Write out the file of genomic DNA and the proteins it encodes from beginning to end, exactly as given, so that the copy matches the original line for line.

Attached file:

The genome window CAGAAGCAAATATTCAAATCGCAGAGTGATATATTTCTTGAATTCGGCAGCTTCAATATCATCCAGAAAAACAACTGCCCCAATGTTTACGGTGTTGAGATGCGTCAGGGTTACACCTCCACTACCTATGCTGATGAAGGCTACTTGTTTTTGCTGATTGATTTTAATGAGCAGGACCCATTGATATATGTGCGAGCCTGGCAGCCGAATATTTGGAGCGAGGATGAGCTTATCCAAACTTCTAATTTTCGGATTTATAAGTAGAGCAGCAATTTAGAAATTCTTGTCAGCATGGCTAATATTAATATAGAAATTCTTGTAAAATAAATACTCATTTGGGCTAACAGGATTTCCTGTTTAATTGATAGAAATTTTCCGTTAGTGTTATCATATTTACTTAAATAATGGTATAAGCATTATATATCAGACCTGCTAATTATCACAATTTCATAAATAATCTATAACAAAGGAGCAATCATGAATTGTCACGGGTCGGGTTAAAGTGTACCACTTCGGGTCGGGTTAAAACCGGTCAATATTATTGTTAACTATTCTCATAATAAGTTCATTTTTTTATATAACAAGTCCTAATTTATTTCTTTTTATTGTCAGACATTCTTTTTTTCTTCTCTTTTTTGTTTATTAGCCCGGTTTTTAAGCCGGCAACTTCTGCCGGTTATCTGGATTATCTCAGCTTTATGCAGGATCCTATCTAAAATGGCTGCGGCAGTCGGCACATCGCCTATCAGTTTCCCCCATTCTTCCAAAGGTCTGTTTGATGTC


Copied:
The genome window CAGAAGCAAATATTCAAATCGCAGAGTGATATATTTCTTGAATTCGGCAGCTTCAATATCATCCAGAAAAACAACTGCCCCAATGTTTACGGTGTTGAGATGCGTCAGGGTTACACCTCCACTACCTATGCTGATGAAGGCTACTTGTTTTTGCTGATTGATTTTAATGAGCAGGACCCATTGATATATGTGCGAGCCTGGCAGCCGAATATTTGGAGCGAGGATGAGCTTATCCAAACTTCTAATTTTCGGATTTATAAGTAGAGCAGCAATTTAGAAATTCTTGTCAGCATGGCTAATATTAATATAGAAATTCTTGTAAAATAAATACTCATTTGGGCTAACAGGATTTCCTGTTTAATTGATAGAAATTTTCCGTTAGTGTTATCATATTTACTTAAATAATGGTATAAGCATTATATATCAGACCTGCTAATTATCACAATTTCATAAATAATCTATAACAAAGGAGCAATCATGAATTGTCACGGGTCGGGTTAAAGTGTACCACTTCGGGTCGGGTTAAAACCGGTCAATATTATTGTTAACTATTCTCATAATAAGTTCATTTTTTTATATAACAAGTCCTAATTTATTTCTTTTTATTGTCAGACATTCTTTTTTTCTTCTCTTTTTTGTTTATTAGCCCGGTTTTTAAGCCGGCAACTTCTGCCGGTTATCTGGATTATCTCAGCTTTATGCAGGATCCTATCTAAAATGGCTGCGGCAGTCGGCACATCGCCTATCAGTTTCCCCCATTCTTCCAAAGGTCTGTTTGATGTC